Viewing and Reading Inspired by the Ancestors
Several months ago, Dionne Ford, Finding Josephine, mentioned how her journey to trace her family history had broadened her reading tastes.
I agree with her. (Friends and coworkers are always picking at me about the books I read.) For me, in addition to broadening the scope of my reading, it’s also broadening the scope of my viewing pleasure.
The documentary Family Name has been out for a while, but I only recently come across it and decided to purchase it.
Similar to Slaves in the Family by Edward Ball, Family Name documents the journey of a young man, Macky Alston, in exploring his family’s slave owning past. The documentary was the winner of the 1997 Sundance Film Festival and was broadcast on PBS September 15, 1998. I acquired a copy of the film through Half.com. It can also be purchased via Amazon.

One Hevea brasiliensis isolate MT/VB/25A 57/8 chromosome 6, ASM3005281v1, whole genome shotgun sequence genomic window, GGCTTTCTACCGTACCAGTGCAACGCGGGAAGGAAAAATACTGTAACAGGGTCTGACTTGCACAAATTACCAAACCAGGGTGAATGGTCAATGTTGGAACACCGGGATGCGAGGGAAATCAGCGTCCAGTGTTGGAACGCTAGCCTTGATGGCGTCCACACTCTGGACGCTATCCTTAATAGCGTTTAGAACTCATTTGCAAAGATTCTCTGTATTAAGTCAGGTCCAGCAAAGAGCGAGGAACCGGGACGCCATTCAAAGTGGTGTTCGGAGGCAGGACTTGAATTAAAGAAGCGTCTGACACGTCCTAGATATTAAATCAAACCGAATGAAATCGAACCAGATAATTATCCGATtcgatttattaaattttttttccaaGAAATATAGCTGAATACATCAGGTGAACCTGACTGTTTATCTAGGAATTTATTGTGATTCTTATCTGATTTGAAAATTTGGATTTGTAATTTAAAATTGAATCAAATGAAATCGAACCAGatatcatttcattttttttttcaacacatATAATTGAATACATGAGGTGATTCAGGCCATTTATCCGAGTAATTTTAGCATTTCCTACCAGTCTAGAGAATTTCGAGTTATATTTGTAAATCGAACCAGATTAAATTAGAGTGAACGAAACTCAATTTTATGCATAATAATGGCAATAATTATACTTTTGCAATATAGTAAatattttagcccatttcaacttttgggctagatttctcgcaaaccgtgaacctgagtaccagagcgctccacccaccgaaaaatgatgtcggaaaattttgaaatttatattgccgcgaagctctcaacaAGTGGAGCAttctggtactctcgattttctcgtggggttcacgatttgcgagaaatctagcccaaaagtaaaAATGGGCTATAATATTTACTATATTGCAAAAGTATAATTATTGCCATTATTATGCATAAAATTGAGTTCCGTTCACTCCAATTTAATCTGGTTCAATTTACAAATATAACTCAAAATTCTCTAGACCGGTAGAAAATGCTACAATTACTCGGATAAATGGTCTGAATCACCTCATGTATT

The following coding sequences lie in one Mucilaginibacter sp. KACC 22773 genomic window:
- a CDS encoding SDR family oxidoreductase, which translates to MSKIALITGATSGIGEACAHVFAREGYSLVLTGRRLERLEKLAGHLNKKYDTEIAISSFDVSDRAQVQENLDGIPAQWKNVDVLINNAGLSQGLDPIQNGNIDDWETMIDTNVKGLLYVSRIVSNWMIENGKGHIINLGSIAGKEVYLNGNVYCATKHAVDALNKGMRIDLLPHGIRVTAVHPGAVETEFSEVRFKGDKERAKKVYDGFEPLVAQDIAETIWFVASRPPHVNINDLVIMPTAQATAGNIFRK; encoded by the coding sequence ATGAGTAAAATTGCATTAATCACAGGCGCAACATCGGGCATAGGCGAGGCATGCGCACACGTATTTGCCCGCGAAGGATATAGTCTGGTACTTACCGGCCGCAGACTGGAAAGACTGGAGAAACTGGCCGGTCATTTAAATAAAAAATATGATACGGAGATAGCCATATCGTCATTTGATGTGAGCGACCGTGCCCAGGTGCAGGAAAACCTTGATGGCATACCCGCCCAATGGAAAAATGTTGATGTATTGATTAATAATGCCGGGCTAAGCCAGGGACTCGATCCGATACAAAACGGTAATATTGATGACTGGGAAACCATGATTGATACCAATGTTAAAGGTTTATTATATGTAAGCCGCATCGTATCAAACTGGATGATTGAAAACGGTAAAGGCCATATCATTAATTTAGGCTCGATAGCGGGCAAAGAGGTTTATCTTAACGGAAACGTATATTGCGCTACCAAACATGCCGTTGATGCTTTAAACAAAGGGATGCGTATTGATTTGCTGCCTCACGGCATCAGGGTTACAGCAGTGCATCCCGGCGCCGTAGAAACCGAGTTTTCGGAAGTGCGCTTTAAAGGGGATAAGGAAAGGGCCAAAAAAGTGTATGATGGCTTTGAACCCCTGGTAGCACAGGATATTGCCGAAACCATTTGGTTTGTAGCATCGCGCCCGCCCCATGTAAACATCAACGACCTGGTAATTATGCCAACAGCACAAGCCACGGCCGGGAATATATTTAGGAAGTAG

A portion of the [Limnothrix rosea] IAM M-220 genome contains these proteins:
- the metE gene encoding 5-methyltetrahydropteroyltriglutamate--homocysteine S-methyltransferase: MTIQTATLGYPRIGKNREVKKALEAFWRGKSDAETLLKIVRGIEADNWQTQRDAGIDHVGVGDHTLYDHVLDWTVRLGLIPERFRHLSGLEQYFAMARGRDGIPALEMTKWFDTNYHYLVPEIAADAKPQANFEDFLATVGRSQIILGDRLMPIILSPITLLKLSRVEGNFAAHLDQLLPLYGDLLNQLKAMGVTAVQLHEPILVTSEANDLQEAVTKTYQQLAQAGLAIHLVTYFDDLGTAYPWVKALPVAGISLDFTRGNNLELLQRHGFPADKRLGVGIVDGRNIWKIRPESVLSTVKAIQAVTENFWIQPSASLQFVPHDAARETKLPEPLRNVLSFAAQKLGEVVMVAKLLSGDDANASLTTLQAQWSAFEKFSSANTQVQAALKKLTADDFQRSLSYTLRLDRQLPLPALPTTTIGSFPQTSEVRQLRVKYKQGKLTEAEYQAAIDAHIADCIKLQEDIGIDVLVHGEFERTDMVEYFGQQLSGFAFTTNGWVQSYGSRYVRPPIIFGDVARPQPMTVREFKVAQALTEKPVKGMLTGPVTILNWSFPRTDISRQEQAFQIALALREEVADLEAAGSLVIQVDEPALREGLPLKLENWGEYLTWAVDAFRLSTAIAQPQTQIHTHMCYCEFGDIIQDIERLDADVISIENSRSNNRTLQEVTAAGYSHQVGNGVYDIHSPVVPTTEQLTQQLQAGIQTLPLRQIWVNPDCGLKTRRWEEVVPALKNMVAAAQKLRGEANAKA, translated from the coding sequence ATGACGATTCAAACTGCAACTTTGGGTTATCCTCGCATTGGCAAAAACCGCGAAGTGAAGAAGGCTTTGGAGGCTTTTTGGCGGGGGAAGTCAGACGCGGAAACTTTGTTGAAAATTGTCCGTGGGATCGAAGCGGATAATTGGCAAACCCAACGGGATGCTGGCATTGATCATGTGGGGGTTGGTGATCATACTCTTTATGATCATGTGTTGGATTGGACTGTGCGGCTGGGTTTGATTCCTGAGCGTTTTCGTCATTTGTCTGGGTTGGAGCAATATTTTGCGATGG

One of the things that drew me to this documentary film was is its ties to North Carolina. Whether book or film, if it documents slave ancestry in North Carolina, I gravitate toward it. I think it is how I make up for the lack of stories on the paternal side of my family.
In the documentary, this seemed to be a spiritual journey as well as a genealogical journey for Macky Alston. Ironically, in the credits at the end of the documentary, it is revealed that Macky really isn’t an Alston at all, since his 3rd great grandfather was illegitimate.